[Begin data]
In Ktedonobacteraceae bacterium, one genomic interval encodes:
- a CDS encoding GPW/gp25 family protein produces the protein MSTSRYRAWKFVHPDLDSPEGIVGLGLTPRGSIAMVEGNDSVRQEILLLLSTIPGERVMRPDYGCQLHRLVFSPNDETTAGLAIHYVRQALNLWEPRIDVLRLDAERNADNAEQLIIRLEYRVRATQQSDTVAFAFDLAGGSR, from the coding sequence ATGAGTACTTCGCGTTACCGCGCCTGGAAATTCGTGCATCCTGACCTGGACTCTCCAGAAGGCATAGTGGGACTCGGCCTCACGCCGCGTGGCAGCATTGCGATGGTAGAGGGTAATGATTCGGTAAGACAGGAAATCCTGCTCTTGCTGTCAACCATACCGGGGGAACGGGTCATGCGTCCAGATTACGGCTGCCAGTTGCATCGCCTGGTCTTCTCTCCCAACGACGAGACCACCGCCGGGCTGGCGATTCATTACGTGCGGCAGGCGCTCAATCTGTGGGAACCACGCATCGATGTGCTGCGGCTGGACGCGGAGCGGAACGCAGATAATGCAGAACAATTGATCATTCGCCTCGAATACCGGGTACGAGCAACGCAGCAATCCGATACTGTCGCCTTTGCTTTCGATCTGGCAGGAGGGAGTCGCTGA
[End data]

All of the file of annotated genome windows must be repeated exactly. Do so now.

In Ktedonobacteraceae bacterium, one genomic interval encodes:
- a CDS encoding GPW/gp25 family protein produces the protein MSTSRYRAWKFVHPDLDSPEGIVGLGLTPRGSIAMVEGNDSVRQEILLLLSTIPGERVMRPDYGCQLHRLVFSPNDETTAGLAIHYVRQALNLWEPRIDVLRLDAERNADNAEQLIIRLEYRVRATQQSDTVAFAFDLAGGSR, from the coding sequence ATGAGTACTTCGCGTTACCGCGCCTGGAAATTCGTGCATCCTGACCTGGACTCTCCAGAAGGCATAGTGGGACTCGGCCTCACGCCGCGTGGCAGCATTGCGATGGTAGAGGGTAATGATTCGGTAAGACAGGAAATCCTGCTCTTGCTGTCAACCATACCGGGGGAACGGGTCATGCGTCCAGATTACGGCTGCCAGTTGCATCGCCTGGTCTTCTCTCCCAACGACGAGACCACCGCCGGGCTGGCGATTCATTACGTGCGGCAGGCGCTCAATCTGTGGGAACCACGCATCGATGTGCTGCGGCTGGACGCGGAGCGGAACGCAGATAATGCAGAACAATTGATCATTCGCCTCGAATACCGGGTACGAGCAACGCAGCAATCCGATACTGTCGCCTTTGCTTTCGATCTGGCAGGAGGGAGTCGCTGA